Dena Dyer and Tina Samples received The Golden Scroll Award for best nonfiction for their book Wounded Women of the Bible.

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WordServe News: May 2014

Exciting things have been happening at WordServe Literary!

On the final post of each month you’ll find a list of Water Cooler contributors’ books releasing in the upcoming month along with a recap of WordServe client news from the current month.

New Releases

Rebecca DeMarino released her debut novel A Place in His Heart with Revell publishers.9780800722180_p0_v2_s260x420

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Doug Fields released 7 Ways to Be Her Hero with Thomas Nelson publishers. 920563

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Kathi Lipp released I Need Some Help Here! with Revell publishers.9780800720780_p0_v3_s260x420

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Jonathan McKee released Get Your Teenager Talking with Bethany Hou9780764211850_p0_v3_s260x420se Publishers.

 

 

 

 

 

 

 

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Spencer Moses released his suspense thriller with Revell publishers, Network of Deception.9780800722562_p0_v3_s260x420

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Gilbert Morris released the third book in his Western Justice series with Barbour 9781616267605_p0_v2_s260x420books, Raina’s Choice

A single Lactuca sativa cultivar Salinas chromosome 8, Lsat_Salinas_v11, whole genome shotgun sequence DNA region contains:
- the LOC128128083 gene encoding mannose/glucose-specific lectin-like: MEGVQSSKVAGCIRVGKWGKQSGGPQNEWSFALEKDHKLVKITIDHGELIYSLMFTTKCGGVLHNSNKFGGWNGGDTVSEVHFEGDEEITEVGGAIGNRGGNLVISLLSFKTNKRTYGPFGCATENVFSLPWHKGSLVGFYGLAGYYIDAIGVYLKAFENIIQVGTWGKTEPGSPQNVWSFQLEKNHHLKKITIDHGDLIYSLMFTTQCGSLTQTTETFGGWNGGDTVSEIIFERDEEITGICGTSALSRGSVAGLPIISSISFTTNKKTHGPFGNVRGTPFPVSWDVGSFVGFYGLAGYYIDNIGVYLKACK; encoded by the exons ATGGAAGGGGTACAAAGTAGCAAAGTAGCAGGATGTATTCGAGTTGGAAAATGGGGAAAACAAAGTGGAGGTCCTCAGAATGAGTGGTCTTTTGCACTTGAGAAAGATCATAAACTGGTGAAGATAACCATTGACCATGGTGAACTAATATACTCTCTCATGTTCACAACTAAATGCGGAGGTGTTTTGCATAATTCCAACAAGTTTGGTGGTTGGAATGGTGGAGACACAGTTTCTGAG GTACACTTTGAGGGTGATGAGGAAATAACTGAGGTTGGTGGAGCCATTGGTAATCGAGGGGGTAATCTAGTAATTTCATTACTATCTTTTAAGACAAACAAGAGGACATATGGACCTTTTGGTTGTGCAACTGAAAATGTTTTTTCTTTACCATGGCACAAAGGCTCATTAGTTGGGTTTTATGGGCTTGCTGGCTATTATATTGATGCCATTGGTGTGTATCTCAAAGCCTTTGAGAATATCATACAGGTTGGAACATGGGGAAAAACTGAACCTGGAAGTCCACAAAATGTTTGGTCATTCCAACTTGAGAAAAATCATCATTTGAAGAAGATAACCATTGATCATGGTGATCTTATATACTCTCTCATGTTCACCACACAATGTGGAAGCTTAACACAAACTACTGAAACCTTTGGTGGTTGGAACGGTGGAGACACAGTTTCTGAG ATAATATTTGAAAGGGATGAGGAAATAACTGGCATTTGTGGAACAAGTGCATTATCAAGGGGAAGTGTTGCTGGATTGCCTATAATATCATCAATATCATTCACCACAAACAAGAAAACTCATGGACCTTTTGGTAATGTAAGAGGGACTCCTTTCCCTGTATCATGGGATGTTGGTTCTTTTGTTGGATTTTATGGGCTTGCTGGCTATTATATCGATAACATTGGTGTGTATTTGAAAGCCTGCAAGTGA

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Dr. Arnie Cole and Michael Ross released Worry Free Living with Authentic.9781780782263_p0_v1_s260x420

 

 

 

 

 

 

 

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Karen Witemeyer released Full Steam Ahead with Bethany House Publishers. 9780764209673_p0_v2_s260x420

 

 

 

 

 

 

 

 

 

New WordServe Clients

Mark Atteberry, pastor and multi-published author, signed with agent Alice Crider.

Larry Dugger, pastor and Christian counselor, signed with agent Alice Crider

John Merritt, founding pastor of CrossWinds Church in Dublin, California, signed with Alice Crider

Bill Sanders, award-winning journalist, signed an agency agreement to be represented by Alice Crider.

New Contracts

Jan Drexler signed with Love Inspired to release A Home in Deadwood. Sarah Freese, agent of record.

Anita Agers-Brooks signed with Barbour for her non-fiction book, Getting Over What You Can’t Get Through. Alice Crider, agent of record.

Angela Strong signed with Ashberry Lane for her YA novel, The Water Fight Professional. Alice Crider, agent of record.

What We’re Celebrating!!

Jennie Atkins is a semi-finalist in the Romance category of the ACFW Genesis contest for unpublished authors!

Carol Barnier made the awards list in both humor and evangelism for two of her articles for the 2014 EPA Higher Goal Awards!

Debora Coty (Fear, Faith and a Fistful of Chocolate), Jo Ann Fore (When a Woman Finds Her Voice) and Jordyn Redwood (Poison) all made the shortlist for the 2014 Selah Awards!